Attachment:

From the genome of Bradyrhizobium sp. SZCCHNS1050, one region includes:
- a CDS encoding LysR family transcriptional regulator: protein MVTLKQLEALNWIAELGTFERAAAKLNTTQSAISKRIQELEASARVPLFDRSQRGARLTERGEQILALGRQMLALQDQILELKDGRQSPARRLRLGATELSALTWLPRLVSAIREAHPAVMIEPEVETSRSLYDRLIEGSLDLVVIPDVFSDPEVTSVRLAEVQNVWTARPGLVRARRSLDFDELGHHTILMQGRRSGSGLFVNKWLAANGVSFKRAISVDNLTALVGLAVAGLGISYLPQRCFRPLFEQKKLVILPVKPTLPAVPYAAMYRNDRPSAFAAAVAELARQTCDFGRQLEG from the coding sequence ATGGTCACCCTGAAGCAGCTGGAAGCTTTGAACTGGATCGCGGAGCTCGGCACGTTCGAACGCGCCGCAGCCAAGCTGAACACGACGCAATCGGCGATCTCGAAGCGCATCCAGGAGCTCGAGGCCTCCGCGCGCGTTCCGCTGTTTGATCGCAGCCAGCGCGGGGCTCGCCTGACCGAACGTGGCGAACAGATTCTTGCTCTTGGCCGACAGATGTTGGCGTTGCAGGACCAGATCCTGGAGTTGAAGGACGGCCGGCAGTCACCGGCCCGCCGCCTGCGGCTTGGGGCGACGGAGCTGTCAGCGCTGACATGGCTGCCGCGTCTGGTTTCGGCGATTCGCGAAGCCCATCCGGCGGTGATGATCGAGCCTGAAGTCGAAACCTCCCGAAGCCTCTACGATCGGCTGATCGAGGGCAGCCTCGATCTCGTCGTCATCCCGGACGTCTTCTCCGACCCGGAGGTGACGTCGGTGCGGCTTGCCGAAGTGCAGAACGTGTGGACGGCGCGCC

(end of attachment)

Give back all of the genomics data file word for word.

From the genome of Bradyrhizobium sp. SZCCHNS1050, one region includes:
- a CDS encoding LysR family transcriptional regulator: protein MVTLKQLEALNWIAELGTFERAAAKLNTTQSAISKRIQELEASARVPLFDRSQRGARLTERGEQILALGRQMLALQDQILELKDGRQSPARRLRLGATELSALTWLPRLVSAIREAHPAVMIEPEVETSRSLYDRLIEGSLDLVVIPDVFSDPEVTSVRLAEVQNVWTARPGLVRARRSLDFDELGHHTILMQGRRSGSGLFVNKWLAANGVSFKRAISVDNLTALVGLAVAGLGISYLPQRCFRPLFEQKKLVILPVKPTLPAVPYAAMYRNDRPSAFAAAVAELARQTCDFGRQLEG from the coding sequence ATGGTCACCCTGAAGCAGCTGGAAGCTTTGAACTGGATCGCGGAGCTCGGCACGTTCGAACGCGCCGCAGCCAAGCTGAACACGACGCAATCGGCGATCTCGAAGCGCATCCAGGAGCTCGAGGCCTCCGCGCGCGTTCCGCTGTTTGATCGCAGCCAGCGCGGGGCTCGCCTGACCGAACGTGGCGAACAGATTCTTGCTCTTGGCCGACAGATGTTGGCGTTGCAGGACCAGATCCTGGAGTTGAAGGACGGCCGGCAGTCACCGGCCCGCCGCCTGCGGCTTGGGGCGACGGAGCTGTCAGCGCTGACATGGCTGCCGCGTCTGGTTTCGGCGATTCGCGAAGCCCATCCGGCGGTGATGATCGAGCCTGAAGTCGAAACCTCCCGAAGCCTCTACGATCGGCTGATCGAGGGCAGCCTCGATCTCGTCGTCATCCCGGACGTCTTCTCCGACCCGGAGGTGACGTCGGTGCGGCTTGCCGAAGTGCAGAACGTGTGGACGGCGCGCC